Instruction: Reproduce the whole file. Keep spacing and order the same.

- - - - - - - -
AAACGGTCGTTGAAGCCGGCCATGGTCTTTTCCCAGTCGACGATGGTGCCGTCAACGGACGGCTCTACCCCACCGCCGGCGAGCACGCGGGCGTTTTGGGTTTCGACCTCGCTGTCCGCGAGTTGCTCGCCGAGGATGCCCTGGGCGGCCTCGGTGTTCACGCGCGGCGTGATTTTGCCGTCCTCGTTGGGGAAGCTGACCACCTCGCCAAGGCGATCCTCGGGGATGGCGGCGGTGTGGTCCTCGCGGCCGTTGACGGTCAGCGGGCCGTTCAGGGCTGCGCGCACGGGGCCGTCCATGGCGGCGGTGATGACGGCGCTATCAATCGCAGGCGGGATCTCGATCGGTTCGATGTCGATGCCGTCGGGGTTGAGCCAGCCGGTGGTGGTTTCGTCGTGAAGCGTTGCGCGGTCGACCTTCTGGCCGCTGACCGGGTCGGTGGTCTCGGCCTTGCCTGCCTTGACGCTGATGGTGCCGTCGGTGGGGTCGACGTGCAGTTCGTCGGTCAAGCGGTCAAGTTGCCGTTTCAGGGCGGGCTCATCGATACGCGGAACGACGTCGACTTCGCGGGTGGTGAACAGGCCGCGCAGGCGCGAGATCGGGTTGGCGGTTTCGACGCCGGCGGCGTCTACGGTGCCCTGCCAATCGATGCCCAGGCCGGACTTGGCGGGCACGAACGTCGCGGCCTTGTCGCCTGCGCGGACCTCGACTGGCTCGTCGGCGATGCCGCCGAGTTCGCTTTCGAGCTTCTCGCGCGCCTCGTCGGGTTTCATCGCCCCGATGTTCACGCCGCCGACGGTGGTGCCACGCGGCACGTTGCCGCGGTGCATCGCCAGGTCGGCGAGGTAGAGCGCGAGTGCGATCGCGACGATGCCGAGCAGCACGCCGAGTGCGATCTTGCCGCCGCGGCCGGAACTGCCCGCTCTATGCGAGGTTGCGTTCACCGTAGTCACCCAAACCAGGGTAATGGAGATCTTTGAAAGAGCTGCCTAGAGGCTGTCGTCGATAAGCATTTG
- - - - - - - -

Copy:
AAACGGTCGTTGAAGCCGGCCATGGTCTTTTCCCAGTCGACGATGGTGCCGTCAACGGACGGCTCTACCCCACCGCCGGCGAGCACGCGGGCGTTTTGGGTTTCGACCTCGCTGTCCGCGAGTTGCTCGCCGAGGATGCCCTGGGCGGCCTCGGTGTTCACGCGCGGCGTGATTTTGCCGTCCTCGTTGGGGAAGCTGACCACCTCGCCAAGGCGATCCTCGGGGATGGCGGCGGTGTGGTCCTCGCGGCCGTTGACGGTCAGCGGGCCGTTCAGGGCTGCGCGCACGGGGCCGTCCATGGCGGCGGTGATGACGGCGCTATCAATCGCAGGCGGGATCTCGATCGGTTCGATGTCGATGCCGTCGGGGTTGAGCCAGCCGGTGGTGGTTTCGTCGTGAAGCGTTGCGCGGTCGACCTTCTGGCCGCTGACCGGGTCGGTGGTCTCGGCCTTGCCTGCCTTGACGCTGATGGTGCCGTCGGTGGGGTCGACGTGCAGTTCGTCGGTCAAGCGGTCAAGTTGCCGTTTCAGGGCGGGCTCATCGATACGCGGAACGACGTCGACTTCGCGGGTGGTGAACAGGCCGCGCAGGCGCGAGATCGGGTTGGCGGTTTCGACGCCGGCGGCGTCTACGGTGCCCTGCCAATCGATGCCCAGGCCGGACTTGGCGGGCACGAACGTCGCGGCCTTGTCGCCTGCGCGGACCTCGACTGGCTCGTCGGCGATGCCGCCGAGTTCGCTTTCGAGCTTCTCGCGCGCCTCGTCGGGTTTCATCGCCCCGATGTTCACGCCGCCGACGGTGGTGCCACGCGGCACGTTGCCGCGGTGCATCGCCAGGTCGGCGAGGTAGAGCGCGAGTGCGATCGCGACGATGCCGAGCAGCACGCCGAGTGCGATCTTGCCGCCGCGGCCGGAACTGCCCGCTCTATGCGAGGTTGCGTTCACCGTAGTCACCCAAACCAGGGTAATGGAGATCTTTGAAAGAGCTGCCTAGAGGCTGTCGTCGATAAGCATTTG